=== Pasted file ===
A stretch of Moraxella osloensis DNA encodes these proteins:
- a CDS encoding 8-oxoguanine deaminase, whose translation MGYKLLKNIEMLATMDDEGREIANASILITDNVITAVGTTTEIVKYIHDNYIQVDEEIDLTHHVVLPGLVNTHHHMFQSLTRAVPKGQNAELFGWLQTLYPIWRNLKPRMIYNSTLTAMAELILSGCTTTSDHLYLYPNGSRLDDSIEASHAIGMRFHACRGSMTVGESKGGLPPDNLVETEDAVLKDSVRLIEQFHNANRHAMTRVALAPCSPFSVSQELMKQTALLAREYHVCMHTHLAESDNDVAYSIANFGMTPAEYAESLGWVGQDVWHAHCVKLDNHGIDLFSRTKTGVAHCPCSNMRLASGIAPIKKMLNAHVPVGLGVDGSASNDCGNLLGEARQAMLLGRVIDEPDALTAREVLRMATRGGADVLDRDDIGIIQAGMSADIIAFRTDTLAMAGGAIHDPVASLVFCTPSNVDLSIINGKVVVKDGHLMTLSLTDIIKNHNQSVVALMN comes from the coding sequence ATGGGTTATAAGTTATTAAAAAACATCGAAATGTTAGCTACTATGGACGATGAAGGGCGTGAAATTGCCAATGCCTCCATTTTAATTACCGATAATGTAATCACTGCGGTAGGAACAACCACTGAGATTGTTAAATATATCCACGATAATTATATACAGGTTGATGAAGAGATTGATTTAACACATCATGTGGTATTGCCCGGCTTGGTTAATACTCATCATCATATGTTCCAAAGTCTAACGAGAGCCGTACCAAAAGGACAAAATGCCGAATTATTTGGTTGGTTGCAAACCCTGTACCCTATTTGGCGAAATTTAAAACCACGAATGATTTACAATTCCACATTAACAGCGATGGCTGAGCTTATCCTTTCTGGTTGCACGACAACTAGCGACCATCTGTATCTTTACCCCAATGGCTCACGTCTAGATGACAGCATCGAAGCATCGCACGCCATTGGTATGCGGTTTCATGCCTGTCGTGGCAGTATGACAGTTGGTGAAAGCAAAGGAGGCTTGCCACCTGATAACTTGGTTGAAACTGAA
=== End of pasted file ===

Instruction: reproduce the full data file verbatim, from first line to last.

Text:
A stretch of Moraxella osloensis DNA encodes these proteins:
- a CDS encoding 8-oxoguanine deaminase, whose translation MGYKLLKNIEMLATMDDEGREIANASILITDNVITAVGTTTEIVKYIHDNYIQVDEEIDLTHHVVLPGLVNTHHHMFQSLTRAVPKGQNAELFGWLQTLYPIWRNLKPRMIYNSTLTAMAELILSGCTTTSDHLYLYPNGSRLDDSIEASHAIGMRFHACRGSMTVGESKGGLPPDNLVETEDAVLKDSVRLIEQFHNANRHAMTRVALAPCSPFSVSQELMKQTALLAREYHVCMHTHLAESDNDVAYSIANFGMTPAEYAESLGWVGQDVWHAHCVKLDNHGIDLFSRTKTGVAHCPCSNMRLASGIAPIKKMLNAHVPVGLGVDGSASNDCGNLLGEARQAMLLGRVIDEPDALTAREVLRMATRGGADVLDRDDIGIIQAGMSADIIAFRTDTLAMAGGAIHDPVASLVFCTPSNVDLSIINGKVVVKDGHLMTLSLTDIIKNHNQSVVALMN comes from the coding sequence ATGGGTTATAAGTTATTAAAAAACATCGAAATGTTAGCTACTATGGACGATGAAGGGCGTGAAATTGCCAATGCCTCCATTTTAATTACCGATAATGTAATCACTGCGGTAGGAACAACCACTGAGATTGTTAAATATATCCACGATAATTATATACAGGTTGATGAAGAGATTGATTTAACACATCATGTGGTATTGCCCGGCTTGGTTAATACTCATCATCATATGTTCCAAAGTCTAACGAGAGCCGTACCAAAAGGACAAAATGCCGAATTATTTGGTTGGTTGCAAACCCTGTACCCTATTTGGCGAAATTTAAAACCACGAATGATTTACAATTCCACATTAACAGCGATGGCTGAGCTTATCCTTTCTGGTTGCACGACAACTAGCGACCATCTGTATCTTTACCCCAATGGCTCACGTCTAGATGACAGCATCGAAGCATCGCACGCCATTGGTATGCGGTTTCATGCCTGTCGTGGCAGTATGACAGTTGGTGAAAGCAAAGGAGGCTTGCCACCTGATAACTTGGTTGAAACTGAA